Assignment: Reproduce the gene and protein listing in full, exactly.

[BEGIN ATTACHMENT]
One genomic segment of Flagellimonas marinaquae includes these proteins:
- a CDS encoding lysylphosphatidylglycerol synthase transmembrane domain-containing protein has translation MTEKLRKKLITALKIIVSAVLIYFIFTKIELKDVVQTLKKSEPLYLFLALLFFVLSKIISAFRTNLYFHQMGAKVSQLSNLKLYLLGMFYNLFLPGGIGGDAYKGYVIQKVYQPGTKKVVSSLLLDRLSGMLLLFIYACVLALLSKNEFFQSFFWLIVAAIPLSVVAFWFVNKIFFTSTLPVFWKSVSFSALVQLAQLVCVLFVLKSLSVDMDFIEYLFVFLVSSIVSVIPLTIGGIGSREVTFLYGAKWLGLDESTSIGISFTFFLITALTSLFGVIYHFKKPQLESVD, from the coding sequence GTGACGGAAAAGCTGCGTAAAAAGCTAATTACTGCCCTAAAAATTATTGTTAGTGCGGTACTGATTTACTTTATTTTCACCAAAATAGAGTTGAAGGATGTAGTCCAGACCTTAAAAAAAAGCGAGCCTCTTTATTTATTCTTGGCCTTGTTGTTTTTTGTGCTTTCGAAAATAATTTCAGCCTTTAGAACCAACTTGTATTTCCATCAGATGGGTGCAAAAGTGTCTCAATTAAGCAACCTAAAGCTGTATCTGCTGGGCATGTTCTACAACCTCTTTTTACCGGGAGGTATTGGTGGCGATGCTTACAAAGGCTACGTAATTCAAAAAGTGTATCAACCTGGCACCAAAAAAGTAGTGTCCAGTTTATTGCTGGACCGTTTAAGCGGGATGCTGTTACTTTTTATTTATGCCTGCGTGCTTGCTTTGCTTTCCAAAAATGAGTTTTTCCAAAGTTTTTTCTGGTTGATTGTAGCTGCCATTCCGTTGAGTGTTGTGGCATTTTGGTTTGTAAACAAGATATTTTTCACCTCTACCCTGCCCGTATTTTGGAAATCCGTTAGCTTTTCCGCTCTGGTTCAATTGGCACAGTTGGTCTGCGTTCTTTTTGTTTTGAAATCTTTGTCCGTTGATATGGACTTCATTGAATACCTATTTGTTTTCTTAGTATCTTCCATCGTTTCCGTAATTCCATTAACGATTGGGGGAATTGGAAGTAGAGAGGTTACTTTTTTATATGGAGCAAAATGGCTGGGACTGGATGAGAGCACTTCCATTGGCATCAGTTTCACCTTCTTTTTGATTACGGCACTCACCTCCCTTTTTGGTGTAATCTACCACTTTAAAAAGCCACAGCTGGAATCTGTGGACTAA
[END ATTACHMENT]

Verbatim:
One genomic segment of Flagellimonas marinaquae includes these proteins:
- a CDS encoding lysylphosphatidylglycerol synthase transmembrane domain-containing protein has translation MTEKLRKKLITALKIIVSAVLIYFIFTKIELKDVVQTLKKSEPLYLFLALLFFVLSKIISAFRTNLYFHQMGAKVSQLSNLKLYLLGMFYNLFLPGGIGGDAYKGYVIQKVYQPGTKKVVSSLLLDRLSGMLLLFIYACVLALLSKNEFFQSFFWLIVAAIPLSVVAFWFVNKIFFTSTLPVFWKSVSFSALVQLAQLVCVLFVLKSLSVDMDFIEYLFVFLVSSIVSVIPLTIGGIGSREVTFLYGAKWLGLDESTSIGISFTFFLITALTSLFGVIYHFKKPQLESVD, from the coding sequence GTGACGGAAAAGCTGCGTAAAAAGCTAATTACTGCCCTAAAAATTATTGTTAGTGCGGTACTGATTTACTTTATTTTCACCAAAATAGAGTTGAAGGATGTAGTCCAGACCTTAAAAAAAAGCGAGCCTCTTTATTTATTCTTGGCCTTGTTGTTTTTTGTGCTTTCGAAAATAATTTCAGCCTTTAGAACCAACTTGTATTTCCATCAGATGGGTGCAAAAGTGTCTCAATTAAGCAACCTAAAGCTGTATCTGCTGGGCATGTTCTACAACCTCTTTTTACCGGGAGGTATTGGTGGCGATGCTTACAAAGGCTACGTAATTCAAAAAGTGTATCAACCTGGCACCAAAAAAGTAGTGTCCAGTTTATTGCTGGACCGTTTAAGCGGGATGCTGTTACTTTTTATTTATGCCTGCGTGCTTGCTTTGCTTTCCAAAAATGAGTTTTTCCAAAGTTTTTTCTGGTTGATTGTAGCTGCCATTCCGTTGAGTGTTGTGGCATTTTGGTTTGTAAACAAGATATTTTTCACCTCTACCCTGCCCGTATTTTGGAAATCCGTTAGCTTTTCCGCTCTGGTTCAATTGGCACAGTTGGTCTGCGTTCTTTTTGTTTTGAAATCTTTGTCCGTTGATATGGACTTCATTGAATACCTATTTGTTTTCTTAGTATCTTCCATCGTTTCCGTAATTCCATTAACGATTGGGGGAATTGGAAGTAGAGAGGTTACTTTTTTATATGGAGCAAAATGGCTGGGACTGGATGAGAGCACTTCCATTGGCATCAGTTTCACCTTCTTTTTGATTACGGCACTCACCTCCCTTTTTGGTGTAATCTACCACTTTAAAAAGCCACAGCTGGAATCTGTGGACTAA